This last statement snowballed the protests. A small group of environmentalists protesting in the park became thousands, then tens of thousands. Declarations from the Istanbul Mayor and the Prime Minister must have sounded pretty marginal to the new generations born in the 70s, 80s and 90s, who spend their time exchanging and developing ideas on the internet, traveling the world, and acting in international networks. The 21st century’s young Turks do not tolerate authoritative ‘Sultans’ who reject any form of interaction with citizens. Performing suppressive governance and arrogant bureaucracy combined with opaque and unintelligent urban engineering simply does not function in Istanbul today. This clash is fundamentally neither economic nor ideological in nature, it is cultural. The representative democratic culture of the older generations clashes with the will for direct democracy of Turkey’s new generations. Young Turks require transparent projects, space for open debate and recognition of their collective intelligence for creating their cities, environments and communities.

David Harvey generally looks at urban space as a collection of symptoms of an economic crisis. I argue that urban space is a great indicator of a democratic crisis. The government sees urban space as the stage for visualizing its power over crowds. However, the ‘crazy grand urban plans’ that helped Erdoğan win the national elections are turning into a social bomb, as well informed citizens of the internet society protest their exclusion from the urban process. The capitalistic surplus of such large projects becomes an automatic excuse for people to revolt.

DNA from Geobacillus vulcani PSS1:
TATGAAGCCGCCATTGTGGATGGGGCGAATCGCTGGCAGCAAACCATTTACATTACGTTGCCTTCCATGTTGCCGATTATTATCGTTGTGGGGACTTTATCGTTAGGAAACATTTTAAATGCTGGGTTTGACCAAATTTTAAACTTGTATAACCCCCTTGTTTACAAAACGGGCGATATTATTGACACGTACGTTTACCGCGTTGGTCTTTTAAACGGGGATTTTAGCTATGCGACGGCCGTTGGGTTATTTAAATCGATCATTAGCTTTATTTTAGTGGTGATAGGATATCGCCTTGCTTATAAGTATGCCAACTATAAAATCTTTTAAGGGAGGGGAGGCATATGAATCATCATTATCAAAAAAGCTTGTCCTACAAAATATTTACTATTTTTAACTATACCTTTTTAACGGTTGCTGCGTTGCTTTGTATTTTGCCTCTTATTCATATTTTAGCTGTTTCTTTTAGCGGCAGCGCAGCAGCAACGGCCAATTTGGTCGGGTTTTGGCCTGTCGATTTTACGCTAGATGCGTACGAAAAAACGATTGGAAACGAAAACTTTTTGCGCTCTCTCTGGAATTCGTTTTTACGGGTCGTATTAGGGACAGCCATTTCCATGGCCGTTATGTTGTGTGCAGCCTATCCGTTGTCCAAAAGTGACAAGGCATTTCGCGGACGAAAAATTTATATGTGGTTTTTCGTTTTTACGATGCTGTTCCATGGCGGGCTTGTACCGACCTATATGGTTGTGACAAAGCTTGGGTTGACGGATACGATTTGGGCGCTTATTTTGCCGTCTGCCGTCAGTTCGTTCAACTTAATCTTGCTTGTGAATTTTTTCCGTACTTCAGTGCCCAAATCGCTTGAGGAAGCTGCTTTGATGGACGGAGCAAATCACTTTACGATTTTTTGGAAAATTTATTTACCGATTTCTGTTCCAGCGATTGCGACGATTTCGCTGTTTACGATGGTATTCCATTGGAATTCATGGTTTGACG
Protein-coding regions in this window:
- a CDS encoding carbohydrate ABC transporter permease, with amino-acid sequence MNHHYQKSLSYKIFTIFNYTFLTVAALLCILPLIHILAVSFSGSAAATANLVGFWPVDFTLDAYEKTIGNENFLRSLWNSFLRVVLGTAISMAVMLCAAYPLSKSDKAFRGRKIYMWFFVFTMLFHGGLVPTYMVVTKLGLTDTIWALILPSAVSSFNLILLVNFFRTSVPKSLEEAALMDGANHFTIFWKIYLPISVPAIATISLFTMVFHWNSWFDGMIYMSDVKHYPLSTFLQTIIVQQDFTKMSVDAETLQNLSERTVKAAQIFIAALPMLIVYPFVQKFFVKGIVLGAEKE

02_ProtestorsontheFATIHSUTLTANMEHMETBridgeSource: the protesters’ crowd-sourced webblog

Using large urban projects to show power has been on Istanbul’s agenda for some time. Hundreds protested regularly over the negative impacts of the 3rd bridge over the Bosporus, a project which would spur development on land integral to the natural water reserves that Istanbul depends on. To add insult to injury, after pushing through this ecological disaster, Erdoğan has chosen to name the bridge after Yavuz Sultan Selim, the Ottoman sultan nicknamed Selim the Grim, famous for his massacres of the Alevi minority as part of his war against Shia Iran in the early 16th century. Once more, people felt betrayed by their own democratically elected representative.

03_Bezmi Alem Mosque as Temporary HospitalSource: the protesters’ crowd-sourced webblog

The events surrounding Gezi show how the ridiculous failures of an authoritative government can trigger the taking of decision-making power into the citizen’s own hands by both trusting other individuals and acting collectively. Brutal police behavior can only act as a catalyst to awaken more passive individuals to come out and perform the new citizenship. Protesters have thus far cleaned and re-planted Gezi park after taking it over from the police. They have taken over adjacent vacant land, cleaned it and added it as a new park. Protesting doctors negotiatedthe conversion of the Beşiktaş mosque into a temporary hospital. Secular groups protest hand in hand with Islamists, while rival football fans united by the protests propose to be seated together in their future matches. In a bizarre twist, one could argue that Erdoğan is helping to improve Turkish democracy – he is giving a crash course in the need for direct democracy.

This is beyond everyone’s wildest dreams.

04_Yogis in Taksim SquareSource: the protesters’ crowd-sourced webblog

Ekim Tan is founder of the Amsterdam and Istanbul based city design and research network ‘Play the City‘. She was a guest teacher at our 2012/2013 graduation studio ‘We the people – Democracy, architecture and the city’, and is currently finalizing her doctoral thesis at the Delft University of Technology.

*Bilgi University held a survey amongst 3000 protestors with the aim of detecting their purpose. Please find the detailed research here.